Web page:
Mid-Holocene Falkland Islands bird bones from a peat deposit, including a new species of caracaraMark P. Adams A C and Robin W. Woods B
A Bird Group, Department of Life Sciences, Natural History Museum, Akeman Street, Tring, Hertfordshire, HP23 6AP, UK.
B 68 Aller Park Road, Newton Abbot, Devonshire, TQ12 4NQ, UK.
C Corresponding author. Email: firstname.lastname@example.org
Emu 116(4) 370-378 https://doi.org/10.1071/MU15129
Submitted: 19 December 2015 Accepted: 19 February 2016 Published: 20 June 2016
The modern avifauna of the Falkland Islands is well documented, but very little is known of the islands before the first recorded human settlement in 1764. Since then, peat was cut and used widely as fuel throughout the Falkland Islands until the late 20th century. From as early as the 1930s bones were noticed in peat deposits on West Point Island and were briefly documented in 1950. This paper provides a more detailed analysis of more recent focussed excavations of these subfossil remains. It summarises their known history and dates them at over 5000 years before present. Eighteen avian species are identified and comparison is made with the extant bird fauna of the Falkland Islands including the description of a new species of caracara (Aves: Falconidae: Phalcoboenus).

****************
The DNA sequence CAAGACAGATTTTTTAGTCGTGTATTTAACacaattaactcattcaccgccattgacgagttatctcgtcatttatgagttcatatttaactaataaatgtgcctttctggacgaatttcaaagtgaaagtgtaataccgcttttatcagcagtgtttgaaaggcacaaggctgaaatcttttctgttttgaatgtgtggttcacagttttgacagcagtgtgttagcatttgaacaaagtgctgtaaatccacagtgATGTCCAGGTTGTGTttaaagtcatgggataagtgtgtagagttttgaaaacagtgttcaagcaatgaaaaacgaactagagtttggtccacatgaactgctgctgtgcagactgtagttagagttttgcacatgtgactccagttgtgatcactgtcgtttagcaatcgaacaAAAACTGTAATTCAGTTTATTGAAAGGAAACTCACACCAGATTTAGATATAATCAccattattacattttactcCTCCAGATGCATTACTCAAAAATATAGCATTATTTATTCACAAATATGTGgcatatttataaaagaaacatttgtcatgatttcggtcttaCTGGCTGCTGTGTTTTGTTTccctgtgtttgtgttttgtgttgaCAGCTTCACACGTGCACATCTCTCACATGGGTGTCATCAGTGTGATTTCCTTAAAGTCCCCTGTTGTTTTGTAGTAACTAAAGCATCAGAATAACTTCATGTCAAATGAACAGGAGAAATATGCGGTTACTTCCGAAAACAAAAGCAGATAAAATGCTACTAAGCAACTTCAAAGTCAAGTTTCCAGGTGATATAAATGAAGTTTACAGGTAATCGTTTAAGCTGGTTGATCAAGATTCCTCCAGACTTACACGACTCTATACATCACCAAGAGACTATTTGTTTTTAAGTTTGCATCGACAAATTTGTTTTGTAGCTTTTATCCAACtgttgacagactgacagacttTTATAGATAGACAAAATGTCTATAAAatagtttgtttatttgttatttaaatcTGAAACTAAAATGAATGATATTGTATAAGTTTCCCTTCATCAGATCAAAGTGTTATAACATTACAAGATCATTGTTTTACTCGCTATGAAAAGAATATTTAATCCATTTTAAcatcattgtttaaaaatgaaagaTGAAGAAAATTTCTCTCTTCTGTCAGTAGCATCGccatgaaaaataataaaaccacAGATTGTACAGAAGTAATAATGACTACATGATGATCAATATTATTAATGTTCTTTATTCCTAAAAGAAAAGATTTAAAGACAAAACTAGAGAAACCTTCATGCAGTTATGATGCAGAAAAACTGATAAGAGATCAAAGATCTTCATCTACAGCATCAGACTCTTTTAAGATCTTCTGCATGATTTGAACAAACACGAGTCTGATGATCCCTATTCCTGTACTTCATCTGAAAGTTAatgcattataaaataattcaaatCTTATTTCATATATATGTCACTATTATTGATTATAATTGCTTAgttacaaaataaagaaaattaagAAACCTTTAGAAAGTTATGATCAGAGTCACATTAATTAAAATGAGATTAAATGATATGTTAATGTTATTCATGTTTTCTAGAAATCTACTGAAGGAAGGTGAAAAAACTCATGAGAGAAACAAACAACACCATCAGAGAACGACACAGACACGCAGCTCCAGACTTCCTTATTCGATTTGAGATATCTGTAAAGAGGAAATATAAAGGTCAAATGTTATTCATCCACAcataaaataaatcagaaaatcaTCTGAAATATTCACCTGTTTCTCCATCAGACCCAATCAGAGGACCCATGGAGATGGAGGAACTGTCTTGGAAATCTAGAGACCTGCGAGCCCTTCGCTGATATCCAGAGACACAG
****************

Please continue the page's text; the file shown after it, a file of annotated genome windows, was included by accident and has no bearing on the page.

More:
Additional keywords: birds, peat deposits, Phalcoboenus, sub-fossil, West Point Island.
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